Type Of Material Database/Collection of data 
Year Produced 2020 
Provided To Others? No  
Impact This dataset will be used to validate the snowcover outputs of the TOPKAPI glacier hydrological model, as well as the threshold air temperature used to determine if precipitation is rain or snowfall. 
Title WRF hindcast and present results for Rio Santa 
Description The Weather Research and Forecasting (WRF) model has been run from 2008 to 2018 over four nested domains, an outer domain at 12 km covering the whole of Peru, a 4 km domain, covering the Rio Santa, and an inner domain at 800 m covering most of the upper catchment of the Rio Santa. 
Type Of Material Database/Collection of data 
Year Produced 2019 
Provided To Others? No  
Impact The climate modelling results will provide inputs to the TOPKAPI and WEAP models, and therefore contribute to runoff predictions. The WRF outputs will also provide information on the spatial and temporal variability of air temperature and precipitation across the catchment, which will be used to inform the lapse rates applied in the TOPKAPI and WEAP models. 
Description ACInn Station Portal 
Organisation University of Innsbruck
Country Austria 
Sector Academic/University 
PI Contribution The data contributed by the University of Innsbruck was collated and cleaned, to provide corrected timeseries with removed erroneous data. Metadata about the cleaning steps conducted were also produced. The cleaned data and metadata have been shared with the University of Innsbruck, and this will be shared publically alongside the raw data in their ACInn Station Portal, once they have finalised the creation of the database and matadata.
Collaborator Contribution To provide weather station data from 6 stations (Artesonraju Moraine, Artesonraju Carac Moraine, Artesonraju Glacier, Shallup Glacier, Shallup Moraine Old and Shallup Moraine New), alongside information on the technical set up of the stations and basic metadata.
Impact Creation of cleaned weather station data and associated metadata.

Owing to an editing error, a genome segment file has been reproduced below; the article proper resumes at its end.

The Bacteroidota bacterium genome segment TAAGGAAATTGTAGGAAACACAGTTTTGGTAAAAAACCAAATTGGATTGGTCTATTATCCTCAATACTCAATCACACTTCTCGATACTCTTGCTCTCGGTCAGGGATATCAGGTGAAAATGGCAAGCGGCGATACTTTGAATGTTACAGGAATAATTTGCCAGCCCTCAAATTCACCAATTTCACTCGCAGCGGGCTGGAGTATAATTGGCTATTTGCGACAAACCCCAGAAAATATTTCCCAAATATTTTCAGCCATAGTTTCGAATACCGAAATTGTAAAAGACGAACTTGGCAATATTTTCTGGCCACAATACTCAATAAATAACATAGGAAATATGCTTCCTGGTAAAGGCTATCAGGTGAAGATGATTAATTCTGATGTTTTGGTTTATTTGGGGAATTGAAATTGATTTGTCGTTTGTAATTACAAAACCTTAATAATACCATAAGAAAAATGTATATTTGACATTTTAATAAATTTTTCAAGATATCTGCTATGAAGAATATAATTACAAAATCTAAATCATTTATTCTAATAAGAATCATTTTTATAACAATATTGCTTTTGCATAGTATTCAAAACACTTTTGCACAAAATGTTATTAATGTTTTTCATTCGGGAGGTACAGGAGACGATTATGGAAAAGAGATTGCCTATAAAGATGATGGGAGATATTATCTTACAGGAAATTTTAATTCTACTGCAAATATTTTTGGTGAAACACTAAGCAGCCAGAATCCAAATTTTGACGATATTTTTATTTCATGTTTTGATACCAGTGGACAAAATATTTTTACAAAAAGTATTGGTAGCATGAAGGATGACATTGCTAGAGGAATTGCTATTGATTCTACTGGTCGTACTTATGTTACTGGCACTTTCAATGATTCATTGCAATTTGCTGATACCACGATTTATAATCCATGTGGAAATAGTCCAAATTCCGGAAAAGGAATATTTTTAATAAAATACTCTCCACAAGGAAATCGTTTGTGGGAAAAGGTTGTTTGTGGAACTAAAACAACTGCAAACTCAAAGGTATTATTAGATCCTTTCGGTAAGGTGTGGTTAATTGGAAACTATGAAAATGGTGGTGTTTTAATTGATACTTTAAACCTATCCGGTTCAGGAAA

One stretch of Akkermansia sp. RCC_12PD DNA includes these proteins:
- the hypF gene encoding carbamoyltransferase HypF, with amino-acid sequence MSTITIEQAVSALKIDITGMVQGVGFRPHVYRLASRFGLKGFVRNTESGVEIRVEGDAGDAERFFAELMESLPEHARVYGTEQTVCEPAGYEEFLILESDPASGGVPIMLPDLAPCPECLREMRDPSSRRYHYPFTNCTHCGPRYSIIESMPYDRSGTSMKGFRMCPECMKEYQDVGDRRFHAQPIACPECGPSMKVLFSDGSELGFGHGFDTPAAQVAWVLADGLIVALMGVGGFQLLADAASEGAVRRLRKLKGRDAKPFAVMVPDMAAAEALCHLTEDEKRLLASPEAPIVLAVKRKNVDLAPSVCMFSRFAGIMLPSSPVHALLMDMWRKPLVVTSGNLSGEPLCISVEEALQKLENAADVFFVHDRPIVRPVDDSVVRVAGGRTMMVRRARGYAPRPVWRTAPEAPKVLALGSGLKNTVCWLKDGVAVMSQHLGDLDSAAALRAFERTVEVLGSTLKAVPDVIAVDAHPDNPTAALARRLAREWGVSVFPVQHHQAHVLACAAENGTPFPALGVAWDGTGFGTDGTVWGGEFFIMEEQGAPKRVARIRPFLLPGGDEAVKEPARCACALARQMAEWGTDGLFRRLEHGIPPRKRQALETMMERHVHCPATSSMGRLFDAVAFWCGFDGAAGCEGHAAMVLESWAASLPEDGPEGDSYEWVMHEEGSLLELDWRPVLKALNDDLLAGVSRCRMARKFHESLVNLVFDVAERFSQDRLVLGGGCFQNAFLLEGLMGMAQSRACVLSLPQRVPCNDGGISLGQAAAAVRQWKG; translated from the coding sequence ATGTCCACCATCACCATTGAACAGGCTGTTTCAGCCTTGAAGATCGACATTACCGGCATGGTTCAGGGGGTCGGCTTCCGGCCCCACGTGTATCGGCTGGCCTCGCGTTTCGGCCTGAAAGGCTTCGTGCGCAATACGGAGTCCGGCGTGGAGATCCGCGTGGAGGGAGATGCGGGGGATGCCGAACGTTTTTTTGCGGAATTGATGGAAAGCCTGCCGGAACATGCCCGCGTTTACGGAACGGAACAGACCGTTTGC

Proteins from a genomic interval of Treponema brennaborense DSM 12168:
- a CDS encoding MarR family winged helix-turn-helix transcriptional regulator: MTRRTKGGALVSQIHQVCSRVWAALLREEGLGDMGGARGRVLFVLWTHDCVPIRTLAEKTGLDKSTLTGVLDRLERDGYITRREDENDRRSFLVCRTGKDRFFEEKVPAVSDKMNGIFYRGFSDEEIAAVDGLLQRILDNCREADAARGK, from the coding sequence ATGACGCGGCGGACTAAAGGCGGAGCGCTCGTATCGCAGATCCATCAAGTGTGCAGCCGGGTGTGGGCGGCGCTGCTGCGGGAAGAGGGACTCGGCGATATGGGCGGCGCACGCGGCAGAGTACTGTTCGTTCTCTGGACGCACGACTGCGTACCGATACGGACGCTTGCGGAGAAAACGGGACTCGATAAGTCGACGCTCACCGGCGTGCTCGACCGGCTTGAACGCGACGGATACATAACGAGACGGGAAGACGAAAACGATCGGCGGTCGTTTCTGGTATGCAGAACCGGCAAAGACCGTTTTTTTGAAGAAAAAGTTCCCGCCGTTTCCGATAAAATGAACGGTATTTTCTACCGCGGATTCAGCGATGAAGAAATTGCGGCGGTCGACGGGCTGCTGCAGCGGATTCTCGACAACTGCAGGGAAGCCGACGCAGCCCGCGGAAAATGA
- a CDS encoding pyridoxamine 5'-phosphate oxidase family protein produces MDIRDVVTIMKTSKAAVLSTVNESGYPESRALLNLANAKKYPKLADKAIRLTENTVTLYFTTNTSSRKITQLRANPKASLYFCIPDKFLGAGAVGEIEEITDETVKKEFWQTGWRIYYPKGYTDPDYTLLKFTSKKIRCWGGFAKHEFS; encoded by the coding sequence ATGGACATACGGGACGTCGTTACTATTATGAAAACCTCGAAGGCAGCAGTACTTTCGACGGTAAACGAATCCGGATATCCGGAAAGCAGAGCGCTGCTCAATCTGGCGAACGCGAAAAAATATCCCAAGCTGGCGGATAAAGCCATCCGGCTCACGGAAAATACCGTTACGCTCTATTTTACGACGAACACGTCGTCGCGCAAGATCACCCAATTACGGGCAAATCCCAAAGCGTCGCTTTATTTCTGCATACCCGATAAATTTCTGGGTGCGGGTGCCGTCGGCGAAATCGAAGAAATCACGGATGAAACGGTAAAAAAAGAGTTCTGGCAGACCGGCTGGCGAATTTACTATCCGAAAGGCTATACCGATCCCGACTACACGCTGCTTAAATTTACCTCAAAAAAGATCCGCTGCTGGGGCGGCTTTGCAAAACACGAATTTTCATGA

Start Year 2019
Description PEGASUS 
Organisation University of Leeds
Country United Kingdom 
Sector Academic/University 
PI Contribution The WRF climate modelling conducted as part of PeruGROWS has been conducted by the same postdoc using the same methods as will be applied to the PEGASUS project (also funded by NERC, PI Duncan Quincey). Similarly, the calibration and running of the TOPKAPI glacier-hydrological model will be conducted using the same methods and by the same postdoc across both the PeruGROWS and PEGASUS projects. This allows direct comparison of the outputs from the PeruGROWS project (over the Rio Santa basin) with the outputs from the Vilcanota region (PEGASUS project). Already the WRF climate modelling has been conducted for both regions. The collection of weather station data for the calibration of the TOPKAPI modelling work has also been conducted across both regions so that spatial variations in model parameters can be understood across the entire region.
Collaborator Contribution Please see above, the postdocs involved will be employed by both projects (Peru GROWS then PEGASUS) but will merge workflows across both projects to allow efficiencies in the modelling set ups.
Impact WRF climate modelling outputs for 40 years from 1980 to 2020 for both the Rio Santa and Vicanota catchments using the same methodology.
Start Year 2019
Description SENAMHI 
Organisation National Service of Meteorology and Hydrology of Peru
Country Peru 
Sector Public 
PI Contribution The partnership is with Wilson Suarez and the team will involve him with the analysis and publication of the results. The data will be used primarily within the calibration of the WEAP modelling.
Collaborator Contribution Provision of hydrological and meteorological data about the Rio Santa catchment, including information on lake levels, long term runoff data and weather station data.